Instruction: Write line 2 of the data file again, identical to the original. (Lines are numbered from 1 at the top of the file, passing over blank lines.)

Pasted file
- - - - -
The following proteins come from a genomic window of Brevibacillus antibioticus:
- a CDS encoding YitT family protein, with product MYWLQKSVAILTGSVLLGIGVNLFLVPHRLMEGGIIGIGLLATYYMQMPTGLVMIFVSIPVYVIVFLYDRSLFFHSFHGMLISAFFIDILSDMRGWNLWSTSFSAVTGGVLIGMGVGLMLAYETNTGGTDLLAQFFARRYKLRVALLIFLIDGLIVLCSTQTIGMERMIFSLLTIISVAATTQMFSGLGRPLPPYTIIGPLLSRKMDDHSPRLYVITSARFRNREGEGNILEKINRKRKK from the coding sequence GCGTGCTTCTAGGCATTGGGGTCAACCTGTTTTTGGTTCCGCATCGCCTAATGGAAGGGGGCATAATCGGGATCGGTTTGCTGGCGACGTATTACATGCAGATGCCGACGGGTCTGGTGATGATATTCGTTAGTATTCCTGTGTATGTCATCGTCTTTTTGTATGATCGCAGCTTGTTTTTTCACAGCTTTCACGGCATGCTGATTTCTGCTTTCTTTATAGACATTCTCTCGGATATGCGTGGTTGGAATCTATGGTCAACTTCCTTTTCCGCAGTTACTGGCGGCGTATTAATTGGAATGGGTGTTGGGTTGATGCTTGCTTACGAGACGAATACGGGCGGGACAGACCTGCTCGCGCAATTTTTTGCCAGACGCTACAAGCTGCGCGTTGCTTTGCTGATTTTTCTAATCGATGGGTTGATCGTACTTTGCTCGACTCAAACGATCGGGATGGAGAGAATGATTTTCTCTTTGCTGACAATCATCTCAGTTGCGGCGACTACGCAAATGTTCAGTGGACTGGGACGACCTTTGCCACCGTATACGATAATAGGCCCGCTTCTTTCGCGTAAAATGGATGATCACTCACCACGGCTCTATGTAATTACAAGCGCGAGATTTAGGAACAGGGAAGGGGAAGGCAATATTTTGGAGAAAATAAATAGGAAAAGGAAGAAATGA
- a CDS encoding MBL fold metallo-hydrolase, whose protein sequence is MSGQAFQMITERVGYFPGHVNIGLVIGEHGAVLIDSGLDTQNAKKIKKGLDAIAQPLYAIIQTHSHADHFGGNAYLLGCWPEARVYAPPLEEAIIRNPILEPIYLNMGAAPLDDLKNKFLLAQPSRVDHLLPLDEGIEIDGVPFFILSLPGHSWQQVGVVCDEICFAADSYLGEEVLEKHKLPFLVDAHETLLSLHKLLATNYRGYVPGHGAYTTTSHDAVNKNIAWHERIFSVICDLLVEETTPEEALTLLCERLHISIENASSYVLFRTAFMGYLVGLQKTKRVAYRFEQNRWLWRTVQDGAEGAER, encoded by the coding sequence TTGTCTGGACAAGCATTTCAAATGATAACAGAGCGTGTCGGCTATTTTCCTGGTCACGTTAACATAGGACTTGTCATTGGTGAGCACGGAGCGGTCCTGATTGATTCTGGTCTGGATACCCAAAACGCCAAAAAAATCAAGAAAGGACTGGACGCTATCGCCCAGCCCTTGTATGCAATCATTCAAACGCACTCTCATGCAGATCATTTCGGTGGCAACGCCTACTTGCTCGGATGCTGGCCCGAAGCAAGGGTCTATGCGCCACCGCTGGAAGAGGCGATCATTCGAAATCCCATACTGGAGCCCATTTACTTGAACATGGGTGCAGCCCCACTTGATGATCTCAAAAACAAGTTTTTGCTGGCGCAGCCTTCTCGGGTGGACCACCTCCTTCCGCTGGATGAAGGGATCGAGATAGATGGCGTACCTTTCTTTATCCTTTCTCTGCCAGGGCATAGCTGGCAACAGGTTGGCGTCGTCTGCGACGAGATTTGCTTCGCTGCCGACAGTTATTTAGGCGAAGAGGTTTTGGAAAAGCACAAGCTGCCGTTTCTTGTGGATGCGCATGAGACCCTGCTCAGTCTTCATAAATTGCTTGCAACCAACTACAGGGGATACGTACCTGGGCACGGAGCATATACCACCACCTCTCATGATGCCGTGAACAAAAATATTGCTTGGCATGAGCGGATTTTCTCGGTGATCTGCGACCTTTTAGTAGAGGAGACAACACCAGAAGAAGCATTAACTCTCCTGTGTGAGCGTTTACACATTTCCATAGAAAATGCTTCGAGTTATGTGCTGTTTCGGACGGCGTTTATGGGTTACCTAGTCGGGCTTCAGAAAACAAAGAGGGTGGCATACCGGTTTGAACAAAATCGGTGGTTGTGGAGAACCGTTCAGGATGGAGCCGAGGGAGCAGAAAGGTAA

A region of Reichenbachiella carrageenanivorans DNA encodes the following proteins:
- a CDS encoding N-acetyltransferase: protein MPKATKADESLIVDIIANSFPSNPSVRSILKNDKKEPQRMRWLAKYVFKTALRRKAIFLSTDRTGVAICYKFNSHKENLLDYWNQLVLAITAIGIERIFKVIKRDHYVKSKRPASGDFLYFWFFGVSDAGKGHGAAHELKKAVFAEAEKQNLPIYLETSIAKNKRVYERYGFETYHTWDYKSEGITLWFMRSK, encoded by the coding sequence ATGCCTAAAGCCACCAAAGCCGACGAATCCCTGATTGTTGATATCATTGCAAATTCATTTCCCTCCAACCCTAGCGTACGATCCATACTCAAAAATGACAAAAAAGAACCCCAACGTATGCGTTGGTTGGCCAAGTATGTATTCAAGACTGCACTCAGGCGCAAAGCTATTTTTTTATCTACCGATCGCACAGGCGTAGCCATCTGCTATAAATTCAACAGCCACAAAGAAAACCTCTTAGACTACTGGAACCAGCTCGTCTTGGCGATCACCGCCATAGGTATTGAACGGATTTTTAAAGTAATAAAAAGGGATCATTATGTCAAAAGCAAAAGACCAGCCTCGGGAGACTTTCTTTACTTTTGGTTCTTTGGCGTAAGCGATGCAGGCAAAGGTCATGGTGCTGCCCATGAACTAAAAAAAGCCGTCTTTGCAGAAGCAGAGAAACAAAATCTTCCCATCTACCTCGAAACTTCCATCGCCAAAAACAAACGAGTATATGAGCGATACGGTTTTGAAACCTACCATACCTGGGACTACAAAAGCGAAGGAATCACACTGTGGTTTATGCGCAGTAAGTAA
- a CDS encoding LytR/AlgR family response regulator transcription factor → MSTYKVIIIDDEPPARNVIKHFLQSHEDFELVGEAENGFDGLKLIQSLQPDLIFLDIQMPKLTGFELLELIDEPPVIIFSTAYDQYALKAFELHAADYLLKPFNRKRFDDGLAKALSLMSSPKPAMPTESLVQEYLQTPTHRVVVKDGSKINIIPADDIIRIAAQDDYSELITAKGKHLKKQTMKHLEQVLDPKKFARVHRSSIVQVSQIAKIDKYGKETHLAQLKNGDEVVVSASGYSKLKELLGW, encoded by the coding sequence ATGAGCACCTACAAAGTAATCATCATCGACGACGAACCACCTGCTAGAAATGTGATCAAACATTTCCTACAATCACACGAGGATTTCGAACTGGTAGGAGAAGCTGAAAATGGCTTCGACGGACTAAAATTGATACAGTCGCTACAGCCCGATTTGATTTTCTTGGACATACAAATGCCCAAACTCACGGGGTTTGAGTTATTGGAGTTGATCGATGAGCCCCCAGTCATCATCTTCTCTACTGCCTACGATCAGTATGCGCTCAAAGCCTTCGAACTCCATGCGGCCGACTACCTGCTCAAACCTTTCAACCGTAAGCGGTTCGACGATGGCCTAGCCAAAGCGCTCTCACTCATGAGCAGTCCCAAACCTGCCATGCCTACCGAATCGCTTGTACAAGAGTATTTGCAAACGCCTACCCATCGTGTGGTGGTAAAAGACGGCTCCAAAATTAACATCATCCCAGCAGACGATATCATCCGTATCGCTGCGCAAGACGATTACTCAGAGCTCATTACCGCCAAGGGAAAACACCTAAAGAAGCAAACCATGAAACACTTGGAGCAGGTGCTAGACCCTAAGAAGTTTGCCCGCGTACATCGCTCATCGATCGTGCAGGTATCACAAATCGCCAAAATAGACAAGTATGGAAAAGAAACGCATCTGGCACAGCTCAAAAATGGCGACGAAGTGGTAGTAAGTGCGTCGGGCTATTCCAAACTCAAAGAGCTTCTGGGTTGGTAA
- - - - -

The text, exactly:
- a CDS encoding YitT family protein, with product MYWLQKSVAILTGSVLLGIGVNLFLVPHRLMEGGIIGIGLLATYYMQMPTGLVMIFVSIPVYVIVFLYDRSLFFHSFHGMLISAFFIDILSDMRGWNLWSTSFSAVTGGVLIGMGVGLMLAYETNTGGTDLLAQFFARRYKLRVALLIFLIDGLIVLCSTQTIGMERMIFSLLTIISVAATTQMFSGLGRPLPPYTIIGPLLSRKMDDHSPRLYVITSARFRNREGEGNILEKINRKRKK from the coding sequence GCGTGCTTCTAGGCATTGGGGTCAACCTGTTTTTGGTTCCGCATCGCCTAATGGAAGGGGGCATAATCGGGATCGGTTTGCTGGCGACGTATTACATGCAGATGCCGACGGGTCTGGTGATGATATTCGTTAGTATTCCTGTGTATGTCATCGTCTTTTTGTATGATCGCAGCTTGTTTTTTCACAGCTTTCACGGCATGCTGATTTCTGCTTTCTTTATAGACATTCTCTCGGATATGCGTGGTTGGAATCTATGGTCAACTTCCTTTTCCGCAGTTACTGGCGGCGTATTAATTGGAATGGGTGTTGGGTTGATGCTTGCTTACGAGACGAATACGGGCGGGACAGACCTGCTCGCGCAATTTTTTGCCAGACGCTACAAGCTGCGCGTTGCTTTGCTGATTTTTCTAATCGATGGGTTGATCGTACTTTGCTCGACTCAAACGATCGGGATGGAGAGAATGATTTTCTCTTTGCTGACAATCATCTCAGTTGCGGCGACTACGCAAATGTTCAGTGGACTGGGACGACCTTTGCCACCGTATACGATAATAGGCCCGCTTCTTTCGCGTAAAATGGATGATCACTCACCACGGCTCTATGTAATTACAAGCGCGAGATTTAGGAACAGGGAAGGGGAAGGCAATATTTTGGAGAAAATAAATAGGAAAAGGAAGAAATGA